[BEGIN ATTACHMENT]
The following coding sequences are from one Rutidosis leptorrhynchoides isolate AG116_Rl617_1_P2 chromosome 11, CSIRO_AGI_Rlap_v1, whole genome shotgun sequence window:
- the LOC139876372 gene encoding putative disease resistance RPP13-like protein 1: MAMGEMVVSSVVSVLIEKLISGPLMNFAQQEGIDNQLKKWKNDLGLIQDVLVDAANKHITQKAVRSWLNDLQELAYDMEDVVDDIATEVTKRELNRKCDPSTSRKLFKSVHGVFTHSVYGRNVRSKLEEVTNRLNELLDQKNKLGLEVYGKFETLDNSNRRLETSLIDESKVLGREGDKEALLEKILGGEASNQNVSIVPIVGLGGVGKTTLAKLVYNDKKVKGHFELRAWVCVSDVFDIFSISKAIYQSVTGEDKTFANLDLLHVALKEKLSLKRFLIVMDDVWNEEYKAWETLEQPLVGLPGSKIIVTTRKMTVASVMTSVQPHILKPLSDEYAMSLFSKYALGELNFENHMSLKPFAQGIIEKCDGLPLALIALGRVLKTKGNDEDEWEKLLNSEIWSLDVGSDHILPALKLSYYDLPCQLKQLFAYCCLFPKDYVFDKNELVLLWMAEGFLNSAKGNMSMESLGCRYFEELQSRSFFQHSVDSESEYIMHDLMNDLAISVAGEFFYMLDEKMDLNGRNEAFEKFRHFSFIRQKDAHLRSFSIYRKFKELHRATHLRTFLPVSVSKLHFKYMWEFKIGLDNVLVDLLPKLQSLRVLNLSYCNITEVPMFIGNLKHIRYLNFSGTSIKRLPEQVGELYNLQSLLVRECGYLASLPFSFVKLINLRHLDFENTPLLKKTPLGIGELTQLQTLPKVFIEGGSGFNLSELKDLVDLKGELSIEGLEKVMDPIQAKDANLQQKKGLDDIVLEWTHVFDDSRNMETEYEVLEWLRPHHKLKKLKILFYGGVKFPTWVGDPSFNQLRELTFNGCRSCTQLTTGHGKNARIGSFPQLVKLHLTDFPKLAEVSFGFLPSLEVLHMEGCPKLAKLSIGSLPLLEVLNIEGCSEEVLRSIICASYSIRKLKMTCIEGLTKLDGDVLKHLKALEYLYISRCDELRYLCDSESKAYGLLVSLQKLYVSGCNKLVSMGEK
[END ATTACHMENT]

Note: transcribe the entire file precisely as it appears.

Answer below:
The following coding sequences are from one Rutidosis leptorrhynchoides isolate AG116_Rl617_1_P2 chromosome 11, CSIRO_AGI_Rlap_v1, whole genome shotgun sequence window:
- the LOC139876372 gene encoding putative disease resistance RPP13-like protein 1: MAMGEMVVSSVVSVLIEKLISGPLMNFAQQEGIDNQLKKWKNDLGLIQDVLVDAANKHITQKAVRSWLNDLQELAYDMEDVVDDIATEVTKRELNRKCDPSTSRKLFKSVHGVFTHSVYGRNVRSKLEEVTNRLNELLDQKNKLGLEVYGKFETLDNSNRRLETSLIDESKVLGREGDKEALLEKILGGEASNQNVSIVPIVGLGGVGKTTLAKLVYNDKKVKGHFELRAWVCVSDVFDIFSISKAIYQSVTGEDKTFANLDLLHVALKEKLSLKRFLIVMDDVWNEEYKAWETLEQPLVGLPGSKIIVTTRKMTVASVMTSVQPHILKPLSDEYAMSLFSKYALGELNFENHMSLKPFAQGIIEKCDGLPLALIALGRVLKTKGNDEDEWEKLLNSEIWSLDVGSDHILPALKLSYYDLPCQLKQLFAYCCLFPKDYVFDKNELVLLWMAEGFLNSAKGNMSMESLGCRYFEELQSRSFFQHSVDSESEYIMHDLMNDLAISVAGEFFYMLDEKMDLNGRNEAFEKFRHFSFIRQKDAHLRSFSIYRKFKELHRATHLRTFLPVSVSKLHFKYMWEFKIGLDNVLVDLLPKLQSLRVLNLSYCNITEVPMFIGNLKHIRYLNFSGTSIKRLPEQVGELYNLQSLLVRECGYLASLPFSFVKLINLRHLDFENTPLLKKTPLGIGELTQLQTLPKVFIEGGSGFNLSELKDLVDLKGELSIEGLEKVMDPIQAKDANLQQKKGLDDIVLEWTHVFDDSRNMETEYEVLEWLRPHHKLKKLKILFYGGVKFPTWVGDPSFNQLRELTFNGCRSCTQLTTGHGKNARIGSFPQLVKLHLTDFPKLAEVSFGFLPSLEVLHMEGCPKLAKLSIGSLPLLEVLNIEGCSEEVLRSIICASYSIRKLKMTCIEGLTKLDGDVLKHLKALEYLYISRCDELRYLCDSESKAYGLLVSLQKLYVSGCNKLVSMGEK